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Best of Mark Pilarski

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Deal Me In: Player strategery

31 July 2015

Dear Mark: I like to play penny slots. My system is that I only lose five dollars from my highest credits. For example, I insert $5, lose it, then move to another machine. I will either win a little, or only lose five dollars from the highest credit score. My question is: Am I better off moving to different machines or staying put on just one machine? Jeremy P.

As the budget-minded gambler that you are, Jeremy, when playing penny slots, you have plenty of betting flexibility in the number of lines and coins per line that you can bet. On the flip side of that same penny, penny slots are huge money makers for the casino. And the reason is they get a tremendous amount of play because penny-wise – and sometimes pound-foolish – players like you love them; but they also tend to have relatively low paybacks.

To be regarded as a prudent player, it is important for one to comprehend base denomination. Penny machines should be just that, penny machines; not $5 a pop per spin betting max per line.

What also remains the same, no matter how much or little you wager, are those low paybacks. The player who bets multiple coins per line creates per-spin bets that are no longer penny play, but a quarter, even dollar action; all against a house edge that could easily be 15%.

Your penny slot system – per your description – has one great feature going for it: You have set realistic win goals and loss limits.

Deciding to swap machines when yours goes cold is called "hit-and-run gambling." This type of short-term play is centered on perceived streaks. Streaks, Jeremy, are nothing more than hindsight of past performance. You, me, even casino management know not when a streak starts, let alone ends.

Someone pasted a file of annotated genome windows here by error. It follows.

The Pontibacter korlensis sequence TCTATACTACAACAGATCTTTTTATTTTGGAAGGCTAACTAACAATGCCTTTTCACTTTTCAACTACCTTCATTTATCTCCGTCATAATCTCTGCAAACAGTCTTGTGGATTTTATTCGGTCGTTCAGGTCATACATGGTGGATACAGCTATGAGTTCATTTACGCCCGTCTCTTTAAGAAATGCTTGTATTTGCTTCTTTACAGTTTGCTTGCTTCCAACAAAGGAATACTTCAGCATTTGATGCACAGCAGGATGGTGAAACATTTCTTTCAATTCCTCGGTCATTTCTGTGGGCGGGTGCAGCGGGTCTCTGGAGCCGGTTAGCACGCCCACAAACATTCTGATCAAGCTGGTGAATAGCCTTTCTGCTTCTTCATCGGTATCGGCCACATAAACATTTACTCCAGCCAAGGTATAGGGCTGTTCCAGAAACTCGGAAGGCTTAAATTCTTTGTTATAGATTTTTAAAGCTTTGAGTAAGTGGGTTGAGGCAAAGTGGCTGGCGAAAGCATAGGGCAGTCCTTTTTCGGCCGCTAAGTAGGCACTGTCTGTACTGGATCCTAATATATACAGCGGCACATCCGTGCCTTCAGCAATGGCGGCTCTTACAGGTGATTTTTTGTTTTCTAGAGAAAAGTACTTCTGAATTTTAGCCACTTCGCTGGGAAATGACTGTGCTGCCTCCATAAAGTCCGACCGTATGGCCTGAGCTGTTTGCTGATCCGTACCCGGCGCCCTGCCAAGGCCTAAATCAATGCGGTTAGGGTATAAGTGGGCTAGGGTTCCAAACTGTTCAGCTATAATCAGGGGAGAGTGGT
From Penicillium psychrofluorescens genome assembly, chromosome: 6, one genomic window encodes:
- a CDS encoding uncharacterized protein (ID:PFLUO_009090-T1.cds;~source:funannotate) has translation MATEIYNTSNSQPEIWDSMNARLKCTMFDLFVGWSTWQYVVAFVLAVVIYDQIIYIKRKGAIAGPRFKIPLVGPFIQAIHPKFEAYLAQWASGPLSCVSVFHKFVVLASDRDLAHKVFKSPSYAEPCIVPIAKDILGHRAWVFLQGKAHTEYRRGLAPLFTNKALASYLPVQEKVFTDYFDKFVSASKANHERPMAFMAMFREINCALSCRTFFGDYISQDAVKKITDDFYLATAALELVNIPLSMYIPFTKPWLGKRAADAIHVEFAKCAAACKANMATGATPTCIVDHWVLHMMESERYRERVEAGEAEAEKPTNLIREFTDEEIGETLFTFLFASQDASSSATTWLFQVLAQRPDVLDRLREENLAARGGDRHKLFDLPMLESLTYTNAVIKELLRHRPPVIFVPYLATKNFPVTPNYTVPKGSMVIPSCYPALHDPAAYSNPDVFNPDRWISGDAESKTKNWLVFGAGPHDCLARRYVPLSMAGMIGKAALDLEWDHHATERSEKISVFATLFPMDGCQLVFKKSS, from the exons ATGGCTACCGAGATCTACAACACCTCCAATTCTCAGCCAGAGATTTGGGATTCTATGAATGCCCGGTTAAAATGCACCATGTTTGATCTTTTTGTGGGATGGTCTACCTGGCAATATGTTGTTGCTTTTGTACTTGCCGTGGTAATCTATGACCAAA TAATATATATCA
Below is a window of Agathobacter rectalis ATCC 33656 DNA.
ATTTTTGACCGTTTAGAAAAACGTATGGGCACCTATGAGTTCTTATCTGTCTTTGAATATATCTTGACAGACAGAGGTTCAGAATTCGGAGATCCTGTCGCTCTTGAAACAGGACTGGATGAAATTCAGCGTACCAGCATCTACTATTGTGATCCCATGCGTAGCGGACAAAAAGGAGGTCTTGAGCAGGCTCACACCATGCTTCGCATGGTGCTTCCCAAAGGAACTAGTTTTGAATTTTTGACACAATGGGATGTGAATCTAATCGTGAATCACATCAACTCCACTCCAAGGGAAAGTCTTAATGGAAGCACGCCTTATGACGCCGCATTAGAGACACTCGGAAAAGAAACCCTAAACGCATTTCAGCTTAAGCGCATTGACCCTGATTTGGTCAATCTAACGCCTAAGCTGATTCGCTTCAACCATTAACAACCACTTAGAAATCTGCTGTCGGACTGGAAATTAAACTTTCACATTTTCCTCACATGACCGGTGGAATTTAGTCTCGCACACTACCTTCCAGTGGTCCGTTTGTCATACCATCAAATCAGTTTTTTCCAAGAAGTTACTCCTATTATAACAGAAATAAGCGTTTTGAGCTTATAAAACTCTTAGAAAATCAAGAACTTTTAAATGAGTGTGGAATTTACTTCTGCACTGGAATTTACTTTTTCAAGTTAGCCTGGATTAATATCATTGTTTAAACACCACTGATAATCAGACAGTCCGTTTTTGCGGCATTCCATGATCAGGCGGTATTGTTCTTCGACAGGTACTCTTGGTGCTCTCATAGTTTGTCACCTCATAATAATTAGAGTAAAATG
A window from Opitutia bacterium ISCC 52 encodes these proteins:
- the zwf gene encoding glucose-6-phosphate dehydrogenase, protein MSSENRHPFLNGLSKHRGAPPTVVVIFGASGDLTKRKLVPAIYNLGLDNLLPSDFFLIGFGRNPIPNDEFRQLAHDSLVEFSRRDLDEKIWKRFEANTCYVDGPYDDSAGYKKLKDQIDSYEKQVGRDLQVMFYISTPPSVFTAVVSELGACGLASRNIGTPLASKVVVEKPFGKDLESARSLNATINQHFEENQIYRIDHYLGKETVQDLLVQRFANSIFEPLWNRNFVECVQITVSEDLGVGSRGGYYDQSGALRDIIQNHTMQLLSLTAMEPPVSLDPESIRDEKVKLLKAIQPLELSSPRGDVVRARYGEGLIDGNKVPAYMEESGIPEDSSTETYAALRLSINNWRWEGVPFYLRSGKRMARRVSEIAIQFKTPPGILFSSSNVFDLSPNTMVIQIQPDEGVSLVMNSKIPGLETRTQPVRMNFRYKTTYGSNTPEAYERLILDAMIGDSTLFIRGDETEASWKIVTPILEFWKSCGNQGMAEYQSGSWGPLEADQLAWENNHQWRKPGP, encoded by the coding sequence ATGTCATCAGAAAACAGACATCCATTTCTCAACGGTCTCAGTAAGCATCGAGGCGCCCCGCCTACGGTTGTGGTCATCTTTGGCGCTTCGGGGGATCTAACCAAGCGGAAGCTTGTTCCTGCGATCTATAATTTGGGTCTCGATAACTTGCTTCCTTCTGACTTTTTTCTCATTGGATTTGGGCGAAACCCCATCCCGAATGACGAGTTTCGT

What is quite real, Jeremy, is the casino's built-in advantage. It is predicated on the operation of the "law of averages." Over the long run, no in-and-out system is going to work against it. Once your hard-earned money is exposed for an extended period, it’s going to get gobbled up.

The only true benefit of walking from a machine is that when you get up and leave that comfy Naugahyde stool, you are physically not playing that penny slot, and the built-in edge of that one-armed penny bandit can NOT eat away at your bankroll.

I suggest that you stick with what you are currently doing, Jeremy, that illusionary stopgap, the $5 trigger of max credits that forces a retirement from the game.

As often stated in this column, each spin on a slot machine is an independent event based on the random number generator (RGN). Swapping machines cannot change that, nor make much of a difference on your overall outcome. To slow the pace of the machine’s built-in house edge you stop yanking the handle. Doing this develops discipline and fiscal awareness of your bankroll when you play. It doesn’t help in your search of Gold Mountain.

Gambling Wisdom of the Week: “A drunken monkey can be as successful at slots as a sober Einstein.” – Bob Dancer
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Best of Mark Pilarski
Mark Pilarski

As a recognized authority on casino gambling, Mark Pilarski survived 18 years in the casino trenches, working for seven different casinos. Mark now writes a nationally syndicated gambling column, is a university lecturer, author, reviewer and contributing editor for numerous gaming periodicals, and is the creator of the best-selling, award-winning audiocassette series on casino gambling, Hooked on Winning.
Mark Pilarski
As a recognized authority on casino gambling, Mark Pilarski survived 18 years in the casino trenches, working for seven different casinos. Mark now writes a nationally syndicated gambling column, is a university lecturer, author, reviewer and contributing editor for numerous gaming periodicals, and is the creator of the best-selling, award-winning audiocassette series on casino gambling, Hooked on Winning.